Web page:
Critics’ Picks

John Currin, Pistachio, 2016, oil on canvas, 50 x 40 x 1 1/2".

John Currin, Pistachio, 2016, oil on canvas, 50 x 40 x 1 1/2".

London

John Currin

Sadie Coles HQ | Davies Street
1 Davies Street
November 22, 2016–January 21, 2017

John Currin’s sixth solo show here sees him revisiting old territory. Five paintings each depict a woman or a couple. Two of the couples are elderly and heterosexual (Newspaper Couple and Pistachio, all works 2016); one consists of two middle-aged women taking a break while housepainting (Happy House Painters). The figures all inhabit more or less undefined beige space.

There should no longer be controversy over whether Currin can paint as well as he wants us to think he can. While his work from the 1990s occupied an uncomfortable position between self-conscious badness and an approximation of sumptuous painterliness, since about 2003 the interplay between the aesthetic and emotional registers in his work (beauty and vulgarity, empathy and cruelty) has often been very effective.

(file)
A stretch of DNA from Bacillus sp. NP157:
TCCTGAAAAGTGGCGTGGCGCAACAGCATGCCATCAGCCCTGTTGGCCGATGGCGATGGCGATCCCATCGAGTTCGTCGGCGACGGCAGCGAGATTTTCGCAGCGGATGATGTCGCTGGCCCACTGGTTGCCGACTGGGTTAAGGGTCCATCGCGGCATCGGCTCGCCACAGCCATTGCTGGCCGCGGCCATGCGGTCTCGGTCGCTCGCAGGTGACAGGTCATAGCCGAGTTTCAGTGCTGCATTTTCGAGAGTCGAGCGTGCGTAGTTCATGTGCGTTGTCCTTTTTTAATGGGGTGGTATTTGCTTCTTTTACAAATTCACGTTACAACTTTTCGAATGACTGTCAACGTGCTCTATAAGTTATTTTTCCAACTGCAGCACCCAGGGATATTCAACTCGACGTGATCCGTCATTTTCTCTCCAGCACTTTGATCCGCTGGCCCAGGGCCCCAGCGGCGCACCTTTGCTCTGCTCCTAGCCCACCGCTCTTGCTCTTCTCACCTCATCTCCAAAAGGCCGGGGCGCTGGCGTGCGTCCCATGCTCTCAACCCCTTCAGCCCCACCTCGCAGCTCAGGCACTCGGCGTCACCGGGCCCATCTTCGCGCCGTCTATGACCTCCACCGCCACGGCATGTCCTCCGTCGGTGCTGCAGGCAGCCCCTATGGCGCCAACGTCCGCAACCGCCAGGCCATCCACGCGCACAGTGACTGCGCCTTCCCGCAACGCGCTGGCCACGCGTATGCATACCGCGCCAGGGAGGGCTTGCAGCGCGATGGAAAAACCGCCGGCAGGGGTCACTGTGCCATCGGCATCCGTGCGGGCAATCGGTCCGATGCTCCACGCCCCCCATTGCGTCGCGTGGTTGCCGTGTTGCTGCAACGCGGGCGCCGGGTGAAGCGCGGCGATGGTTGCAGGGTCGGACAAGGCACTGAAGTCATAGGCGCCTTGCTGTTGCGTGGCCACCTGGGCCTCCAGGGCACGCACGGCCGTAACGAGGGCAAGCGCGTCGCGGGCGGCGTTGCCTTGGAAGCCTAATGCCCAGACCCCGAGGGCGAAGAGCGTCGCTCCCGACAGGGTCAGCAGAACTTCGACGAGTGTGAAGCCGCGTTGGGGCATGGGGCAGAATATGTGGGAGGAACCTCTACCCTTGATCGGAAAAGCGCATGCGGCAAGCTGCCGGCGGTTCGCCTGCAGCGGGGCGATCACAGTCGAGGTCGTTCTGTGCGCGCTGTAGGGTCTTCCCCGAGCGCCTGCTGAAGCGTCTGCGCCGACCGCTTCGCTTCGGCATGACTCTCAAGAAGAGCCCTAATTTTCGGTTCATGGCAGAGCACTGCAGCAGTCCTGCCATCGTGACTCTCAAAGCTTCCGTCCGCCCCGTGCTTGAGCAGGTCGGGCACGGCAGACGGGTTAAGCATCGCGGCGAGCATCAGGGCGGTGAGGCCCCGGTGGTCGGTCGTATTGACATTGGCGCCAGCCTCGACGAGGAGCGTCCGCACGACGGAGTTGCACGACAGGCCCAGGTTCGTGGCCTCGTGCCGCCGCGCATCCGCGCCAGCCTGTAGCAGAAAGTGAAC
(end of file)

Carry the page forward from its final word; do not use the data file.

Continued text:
Michael Fried observed that the stylistic self-involvement of modernist painting was foreshadowed by the eighteenth-century French taste for scenes depicting figures in various states of absorption. The two elderly couples’ absorption is offset by a device Currin first employed in the late 1990s, whereby objects from traditional still-life paintings, such as candlesticks and porcelain jugs, are piled on top of the figures’ heads. The couples seem unaware of their burdens or have learned to live with them. (The upturned ice-cream cone on the gentleman blissfully ensconced in his wife’s embrace is a poignant touch.) Perhaps they speak to Currin’s feelings about premodernist European painting, a historical burden American art supposedly rejected or overcame decades ago but which Currin has happily, perversely embraced—or learned to live with.